The outcome of the much-touted visit (June 2 to 4, 2015) of the US Defence Secretary Dr Ashton Carter was on expected lines. Both the countries had agreed during the Republic Day visit of the US President Barack Obama on the renewal of the defence framework agreement for 10 more years, till 2025. And the final step of inking the agreement (2015 framework for the India-US defence relationship) , which builds upon the previous framework and successes to guide the bilateral defence and strategic partnership for the next 10 years, was left to the visit of Dr Ashton Carter.
The visit was much more significant than putting the seal of approval of both the defence ministers. The visit of the US Defence Secretary was in itself a signal and message to the regional powers especially China, that both US and India are slowly realigning their policies on Asia-Pacific region. Both US and India see convergence on Asia’s ‘Rebalancing policy’ and India’s Act East policy. This is why during the visit of President Obama a separate statement on the joint vision of Asia Pacific region was issued. Hence, the US side described Carter’s visit to India as part of his focus on the US rebalance to Asia.
Cooperation under Defence Technology and Trade Inititiative (DTTI)
Though the US Defence Secretary met the Prime Minister Narendra Modi, the External Affairs Minister Sushma Swaraj and the National Security Advisor Ajit Doval , the substantive talks on deepening the defence cooperation was with his Indian counterpart Manohar Parrikar. The joint press release issued after the bilateral delegation level talks convey the impression that both countries will jointly work on the ‘mobile electric hybrid power sources’ and the next generation protective ensembles under the Defence Technology and Trade initiative(DTTI). The release says that the defence framework agreement also recognizes the transformative nature of the DTTI. With the Indian NSA, Carter is reported to have discussed the increasing aggressiveness of China in South China Sea.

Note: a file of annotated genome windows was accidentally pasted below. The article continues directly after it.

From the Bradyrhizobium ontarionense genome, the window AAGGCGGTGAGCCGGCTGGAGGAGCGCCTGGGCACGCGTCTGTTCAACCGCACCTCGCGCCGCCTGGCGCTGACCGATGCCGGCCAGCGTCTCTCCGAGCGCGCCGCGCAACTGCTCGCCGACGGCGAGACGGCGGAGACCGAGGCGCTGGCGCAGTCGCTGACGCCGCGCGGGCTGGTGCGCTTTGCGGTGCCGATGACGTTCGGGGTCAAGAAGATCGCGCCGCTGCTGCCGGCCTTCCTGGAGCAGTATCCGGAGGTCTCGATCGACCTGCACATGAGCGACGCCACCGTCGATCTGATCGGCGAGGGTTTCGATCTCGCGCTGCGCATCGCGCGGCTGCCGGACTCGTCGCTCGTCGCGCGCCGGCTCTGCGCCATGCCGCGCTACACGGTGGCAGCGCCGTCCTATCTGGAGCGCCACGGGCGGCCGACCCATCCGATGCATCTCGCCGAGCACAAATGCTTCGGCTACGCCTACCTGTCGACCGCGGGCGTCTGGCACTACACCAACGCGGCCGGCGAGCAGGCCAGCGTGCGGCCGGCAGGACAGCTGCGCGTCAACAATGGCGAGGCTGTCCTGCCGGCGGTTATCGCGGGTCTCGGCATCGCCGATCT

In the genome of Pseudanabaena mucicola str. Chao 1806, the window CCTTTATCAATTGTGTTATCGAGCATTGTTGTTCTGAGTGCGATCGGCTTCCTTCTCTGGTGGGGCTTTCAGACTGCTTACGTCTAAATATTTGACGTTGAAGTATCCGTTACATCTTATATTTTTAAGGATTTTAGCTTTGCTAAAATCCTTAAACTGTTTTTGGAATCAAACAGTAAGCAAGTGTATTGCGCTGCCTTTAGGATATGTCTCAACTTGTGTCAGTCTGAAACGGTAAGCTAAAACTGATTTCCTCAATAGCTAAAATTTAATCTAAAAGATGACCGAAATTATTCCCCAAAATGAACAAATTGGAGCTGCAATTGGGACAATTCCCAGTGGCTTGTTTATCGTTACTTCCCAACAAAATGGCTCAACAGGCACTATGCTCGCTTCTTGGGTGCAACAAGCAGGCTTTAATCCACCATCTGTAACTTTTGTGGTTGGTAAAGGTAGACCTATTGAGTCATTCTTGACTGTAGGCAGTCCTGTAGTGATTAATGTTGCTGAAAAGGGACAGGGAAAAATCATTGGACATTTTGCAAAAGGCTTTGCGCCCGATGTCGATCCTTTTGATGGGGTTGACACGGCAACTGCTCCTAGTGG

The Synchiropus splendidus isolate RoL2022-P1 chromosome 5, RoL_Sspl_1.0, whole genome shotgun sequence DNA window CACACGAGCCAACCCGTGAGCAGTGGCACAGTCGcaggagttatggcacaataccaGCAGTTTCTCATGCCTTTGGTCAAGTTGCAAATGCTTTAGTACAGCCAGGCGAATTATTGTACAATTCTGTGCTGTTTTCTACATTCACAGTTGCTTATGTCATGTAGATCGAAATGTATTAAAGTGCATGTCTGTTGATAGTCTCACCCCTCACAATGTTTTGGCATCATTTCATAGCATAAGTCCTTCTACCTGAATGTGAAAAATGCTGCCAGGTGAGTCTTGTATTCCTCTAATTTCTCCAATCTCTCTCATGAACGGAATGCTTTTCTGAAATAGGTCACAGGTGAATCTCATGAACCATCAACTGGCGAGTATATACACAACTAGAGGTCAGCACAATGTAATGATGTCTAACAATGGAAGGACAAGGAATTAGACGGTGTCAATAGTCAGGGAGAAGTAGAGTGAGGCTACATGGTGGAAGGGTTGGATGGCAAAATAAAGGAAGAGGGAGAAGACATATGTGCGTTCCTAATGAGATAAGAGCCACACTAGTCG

Both the countries, as agreed during the visit of President Obama, agreed to expedite the discussions to take forward the cooperation in jet engines, aircraft carrier design and construction and other areas. They also agreed to pursue co-development and co-production of projects that will offer tangible opportunities for American defence industry to build defence partnership with Indian industries including manufacturing under the ‘Make In India’ programme. Both the countries had announced four pathfinder projects- the Raven mini unmanned aerial vehicles; roll- on roll- off mission modules for C-130J Super Hercules transport aircraft; mobile electric hybrid power sources and chemical biological warfare protection gear. The US is also reported to have offered the Scorpion light attack aircraft which can also be used as an intermediate jet trainer.
Strengthening defence capabilities
The two countries also agreed to continue their efforts to enhance bilateral cooperation in areas of mutual interest, such as maritime security and knowledge partnership in the field of defence. The new framework agreement provides avenues for high level strategic discussions, continued exchanges between armed forces of both countries, and strengthening of defence capabilities.
The previous ten year agreement between India and US inked in 2005, facilitated the transfer and sale of such high end products like the C-17 Globemaster, C-130 Hercules, the Harpoon anti-ship missiles, the fire finder radar etc worth US$ 10 billion and the new framework agreement will facilitate even more. The Indian defence ministry has already cleared the import of 22 Apache attack helicopters, 16 heavy lift Chinook helicopters and the joint production of next generation Javelin anti tank missiles. Many more weapon systems will be in the pipeline.